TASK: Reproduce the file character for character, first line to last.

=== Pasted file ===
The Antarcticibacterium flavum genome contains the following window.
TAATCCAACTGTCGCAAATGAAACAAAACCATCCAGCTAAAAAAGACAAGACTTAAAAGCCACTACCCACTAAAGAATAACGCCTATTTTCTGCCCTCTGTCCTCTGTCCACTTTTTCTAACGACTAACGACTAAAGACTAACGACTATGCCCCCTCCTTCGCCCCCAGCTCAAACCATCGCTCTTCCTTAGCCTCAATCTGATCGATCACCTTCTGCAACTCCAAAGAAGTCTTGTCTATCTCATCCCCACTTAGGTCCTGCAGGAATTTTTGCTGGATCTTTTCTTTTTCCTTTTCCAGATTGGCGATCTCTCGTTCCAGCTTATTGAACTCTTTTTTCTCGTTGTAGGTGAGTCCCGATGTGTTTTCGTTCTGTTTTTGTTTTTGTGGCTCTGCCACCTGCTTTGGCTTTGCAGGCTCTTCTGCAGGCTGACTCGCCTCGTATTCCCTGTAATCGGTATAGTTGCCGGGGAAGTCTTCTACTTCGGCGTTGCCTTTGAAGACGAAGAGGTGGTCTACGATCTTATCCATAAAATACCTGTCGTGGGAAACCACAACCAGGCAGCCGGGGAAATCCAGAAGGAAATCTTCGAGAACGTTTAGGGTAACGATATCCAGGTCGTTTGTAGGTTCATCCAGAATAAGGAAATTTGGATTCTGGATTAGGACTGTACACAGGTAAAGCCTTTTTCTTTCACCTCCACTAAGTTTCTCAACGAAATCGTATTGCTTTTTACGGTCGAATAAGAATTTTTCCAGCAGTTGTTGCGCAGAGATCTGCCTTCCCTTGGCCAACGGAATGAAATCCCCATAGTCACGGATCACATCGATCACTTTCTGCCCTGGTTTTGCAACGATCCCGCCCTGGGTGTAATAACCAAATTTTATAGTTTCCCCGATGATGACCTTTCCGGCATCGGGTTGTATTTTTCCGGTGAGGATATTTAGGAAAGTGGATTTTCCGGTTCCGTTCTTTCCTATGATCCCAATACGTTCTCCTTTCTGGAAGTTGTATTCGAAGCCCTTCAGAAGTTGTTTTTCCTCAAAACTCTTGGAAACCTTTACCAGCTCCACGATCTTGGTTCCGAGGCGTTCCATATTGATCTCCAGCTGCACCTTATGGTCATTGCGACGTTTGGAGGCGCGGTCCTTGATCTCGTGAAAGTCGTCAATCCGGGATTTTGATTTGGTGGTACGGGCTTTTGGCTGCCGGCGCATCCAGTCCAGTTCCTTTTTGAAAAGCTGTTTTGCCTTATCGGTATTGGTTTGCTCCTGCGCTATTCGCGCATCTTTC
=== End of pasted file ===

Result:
The Antarcticibacterium flavum genome contains the following window.
TAATCCAACTGTCGCAAATGAAACAAAACCATCCAGCTAAAAAAGACAAGACTTAAAAGCCACTACCCACTAAAGAATAACGCCTATTTTCTGCCCTCTGTCCTCTGTCCACTTTTTCTAACGACTAACGACTAAAGACTAACGACTATGCCCCCTCCTTCGCCCCCAGCTCAAACCATCGCTCTTCCTTAGCCTCAATCTGATCGATCACCTTCTGCAACTCCAAAGAAGTCTTGTCTATCTCATCCCCACTTAGGTCCTGCAGGAATTTTTGCTGGATCTTTTCTTTTTCCTTTTCCAGATTGGCGATCTCTCGTTCCAGCTTATTGAACTCTTTTTTCTCGTTGTAGGTGAGTCCCGATGTGTTTTCGTTCTGTTTTTGTTTTTGTGGCTCTGCCACCTGCTTTGGCTTTGCAGGCTCTTCTGCAGGCTGACTCGCCTCGTATTCCCTGTAATCGGTATAGTTGCCGGGGAAGTCTTCTACTTCGGCGTTGCCTTTGAAGACGAAGAGGTGGTCTACGATCTTATCCATAAAATACCTGTCGTGGGAAACCACAACCAGGCAGCCGGGGAAATCCAGAAGGAAATCTTCGAGAACGTTTAGGGTAACGATATCCAGGTCGTTTGTAGGTTCATCCAGAATAAGGAAATTTGGATTCTGGATTAGGACTGTACACAGGTAAAGCCTTTTTCTTTCACCTCCACTAAGTTTCTCAACGAAATCGTATTGCTTTTTACGGTCGAATAAGAATTTTTCCAGCAGTTGTTGCGCAGAGATCTGCCTTCCCTTGGCCAACGGAATGAAATCCCCATAGTCACGGATCACATCGATCACTTTCTGCCCTGGTTTTGCAACGATCCCGCCCTGGGTGTAATAACCAAATTTTATAGTTTCCCCGATGATGACCTTTCCGGCATCGGGTTGTATTTTTCCGGTGAGGATATTTAGGAAAGTGGATTTTCCGGTTCCGTTCTTTCCTATGATCCCAATACGTTCTCCTTTCTGGAAGTTGTATTCGAAGCCCTTCAGAAGTTGTTTTTCCTCAAAACTCTTGGAAACCTTTACCAGCTCCACGATCTTGGTTCCGAGGCGTTCCATATTGATCTCCAGCTGCACCTTATGGTCATTGCGACGTTTGGAGGCGCGGTCCTTGATCTCGTGAAAGTCGTCAATCCGGGATTTTGATTTGGTGGTACGGGCTTTTGGCTGCCGGCGCATCCAGTCCAGTTCCTTTTTGAAAAGCTGTTTTGCCTTATCGGTATTGGTTTGCTCCTGCGCTATTCGCGCATCTTTC